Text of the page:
Messe de Minuit: I Fagiolini

Long, long ago,
Oh! so long ago
Christ was born in Bethlehem
To heal the world’s woe.

On Christmas Eve in 1940, while he was a prisoner of war at Oflag VII C at Laufen Castle in Bavaria, John Buxton (1912-89) wrote a poem, ‘Long, long ago’, that was published in a small collection, Such Liberty, in 1944.  Buxton’s poem muses on Christ’s birth and our Saviour’s mission; it caught the eye of Herbert Howells whose ‘carol-anthem’ setting of Buxton’s text was composed in 1950 for the Lady Margaret Singers of Cambridge.

80 years to the day after Buxton penned his poem, Howells’ setting opened I Fagiolini’s Messe de Minuit Christmas Eve broadcast, from the VOCES8 Centre in the City of London.  This Live from London concert was designed to replicate, in a flexible and imaginative way, the Midnight Mass service that would be denied so many this year, and to reflect the Ordinary (Kyrie, Gloria, Credo, Sanctus, Agnes Dei) and Proper (Introit, Gradual, etc.) parts of the Mass, and the spoken readings and prayers.  So, Charpentier’s Messe de Minuit was interwoven with four anthems by Howells and spoken readings from Dylan Thomas’s A Child’s Christmas in Wales.

Howell’s ‘Long, long ago’ was a powerful Introit, sweeping the listener up in its stirring unison statement of the refrain and driving towards the jubilant arrival of the Shepherds at the stable – “Knew him for their King” shone vibrantly with their elation – and the more cerebral and grave gifting of gold, myrrh and frankincense by the three wise men.  The final refrain was intense and contemplative, but before that I Fagiolini’s director Robert Hollingworth wove his singers’ voices into freely changing textures and pointed the piquant harmonies decisively and dramatically.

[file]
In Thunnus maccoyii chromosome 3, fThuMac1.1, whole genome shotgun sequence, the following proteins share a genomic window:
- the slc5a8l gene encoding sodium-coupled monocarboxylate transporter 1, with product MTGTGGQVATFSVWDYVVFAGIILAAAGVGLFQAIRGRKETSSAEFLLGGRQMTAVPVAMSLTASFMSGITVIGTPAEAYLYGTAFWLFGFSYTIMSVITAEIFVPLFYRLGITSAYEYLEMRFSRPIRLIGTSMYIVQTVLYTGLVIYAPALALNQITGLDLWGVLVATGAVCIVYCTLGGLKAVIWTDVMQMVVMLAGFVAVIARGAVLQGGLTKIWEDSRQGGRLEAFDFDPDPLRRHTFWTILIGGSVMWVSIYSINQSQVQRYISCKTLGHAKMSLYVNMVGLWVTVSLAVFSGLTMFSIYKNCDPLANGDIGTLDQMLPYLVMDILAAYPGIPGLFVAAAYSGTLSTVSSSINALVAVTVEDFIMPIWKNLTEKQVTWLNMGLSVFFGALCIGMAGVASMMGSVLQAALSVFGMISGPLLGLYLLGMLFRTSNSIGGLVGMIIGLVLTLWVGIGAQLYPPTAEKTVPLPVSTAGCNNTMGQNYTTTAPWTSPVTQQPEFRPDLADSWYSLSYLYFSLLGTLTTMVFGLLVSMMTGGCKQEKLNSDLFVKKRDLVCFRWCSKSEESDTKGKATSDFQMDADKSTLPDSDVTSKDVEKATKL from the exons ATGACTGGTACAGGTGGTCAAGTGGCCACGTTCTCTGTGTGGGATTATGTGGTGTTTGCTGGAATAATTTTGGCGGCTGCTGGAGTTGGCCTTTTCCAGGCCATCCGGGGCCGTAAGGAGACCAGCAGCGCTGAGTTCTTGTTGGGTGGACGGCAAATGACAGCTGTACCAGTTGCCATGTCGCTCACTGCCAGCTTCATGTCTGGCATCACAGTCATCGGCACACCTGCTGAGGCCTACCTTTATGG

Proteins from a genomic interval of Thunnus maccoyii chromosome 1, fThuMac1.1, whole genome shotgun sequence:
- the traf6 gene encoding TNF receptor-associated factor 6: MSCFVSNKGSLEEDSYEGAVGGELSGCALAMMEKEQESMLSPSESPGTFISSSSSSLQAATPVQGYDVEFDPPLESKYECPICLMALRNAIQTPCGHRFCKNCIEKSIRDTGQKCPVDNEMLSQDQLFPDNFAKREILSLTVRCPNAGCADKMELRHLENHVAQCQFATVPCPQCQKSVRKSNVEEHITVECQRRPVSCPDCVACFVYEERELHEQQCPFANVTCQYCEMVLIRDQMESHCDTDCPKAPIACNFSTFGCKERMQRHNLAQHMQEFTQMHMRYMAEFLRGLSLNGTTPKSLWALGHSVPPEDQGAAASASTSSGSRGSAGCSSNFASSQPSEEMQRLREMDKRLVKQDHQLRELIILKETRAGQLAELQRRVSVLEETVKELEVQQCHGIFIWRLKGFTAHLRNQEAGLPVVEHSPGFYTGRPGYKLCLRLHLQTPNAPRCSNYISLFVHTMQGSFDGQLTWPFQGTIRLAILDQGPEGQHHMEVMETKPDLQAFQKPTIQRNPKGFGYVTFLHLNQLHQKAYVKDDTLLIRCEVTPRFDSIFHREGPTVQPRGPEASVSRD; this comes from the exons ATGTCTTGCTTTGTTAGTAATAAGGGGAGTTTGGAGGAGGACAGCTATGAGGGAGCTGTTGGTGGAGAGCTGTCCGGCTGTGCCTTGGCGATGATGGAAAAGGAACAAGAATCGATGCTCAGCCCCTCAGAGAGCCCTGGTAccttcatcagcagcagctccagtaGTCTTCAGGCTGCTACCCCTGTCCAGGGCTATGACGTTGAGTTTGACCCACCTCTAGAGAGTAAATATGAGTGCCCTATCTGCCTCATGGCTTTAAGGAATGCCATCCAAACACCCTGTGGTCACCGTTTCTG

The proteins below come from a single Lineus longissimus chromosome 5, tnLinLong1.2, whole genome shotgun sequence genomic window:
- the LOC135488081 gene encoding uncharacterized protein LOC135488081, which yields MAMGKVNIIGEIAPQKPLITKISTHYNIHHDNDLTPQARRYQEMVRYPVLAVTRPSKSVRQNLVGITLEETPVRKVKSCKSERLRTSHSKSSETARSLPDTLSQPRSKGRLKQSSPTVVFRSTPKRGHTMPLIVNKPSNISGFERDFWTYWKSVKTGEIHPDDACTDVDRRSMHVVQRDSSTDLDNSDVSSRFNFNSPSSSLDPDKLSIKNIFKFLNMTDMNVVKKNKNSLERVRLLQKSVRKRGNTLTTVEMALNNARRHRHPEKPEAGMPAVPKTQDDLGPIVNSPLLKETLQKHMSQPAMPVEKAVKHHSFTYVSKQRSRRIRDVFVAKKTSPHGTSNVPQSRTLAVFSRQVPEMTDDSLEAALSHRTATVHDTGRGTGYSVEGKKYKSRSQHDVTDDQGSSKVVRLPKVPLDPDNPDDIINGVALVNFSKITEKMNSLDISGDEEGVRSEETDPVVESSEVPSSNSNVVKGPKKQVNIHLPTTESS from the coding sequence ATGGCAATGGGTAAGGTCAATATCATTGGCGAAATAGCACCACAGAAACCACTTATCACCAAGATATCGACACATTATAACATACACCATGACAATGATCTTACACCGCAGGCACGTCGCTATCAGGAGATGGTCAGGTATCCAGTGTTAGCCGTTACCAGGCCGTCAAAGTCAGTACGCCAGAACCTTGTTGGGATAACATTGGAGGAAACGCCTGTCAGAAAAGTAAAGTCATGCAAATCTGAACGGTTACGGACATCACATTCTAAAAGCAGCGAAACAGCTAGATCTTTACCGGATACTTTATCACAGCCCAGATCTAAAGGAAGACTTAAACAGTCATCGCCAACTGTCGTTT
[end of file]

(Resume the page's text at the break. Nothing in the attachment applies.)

Marc-Antoine Charpentier’s (1643-1704) Messe minuit de Noël H.9 was composed in the 1690s while Charpentier worked at the Jesuit church of St. Louis in Paris.  It is a rare example of a Baroque parody Mass, based on eleven popular French monophonic songs associated with Christmas – which are themselves derived from secular songs linked to Renaissance courtly dances – which are placed alongside and integrated with newly composed material.

Robert Hollingworth

But, before the Ordinary Mass began, Hollingworth donned a homely dressing-gown and settled into an armchair beside the St Anne and St Agnes Christmas tree, decorated with red-berries and gold lights, to deliver a splendid ‘Welsh-Dickens’ turn and read us the opening part of Dylan Thomas’s nostalgic tale of Swansea Christmases past, beginning with the inferno in the kitchen which turned Mrs Prothero into a ‘town-crier in Pompei’ and her husband into a smoke-enclouded fire-fighter ‘waving his slippers as though he were a conductor’.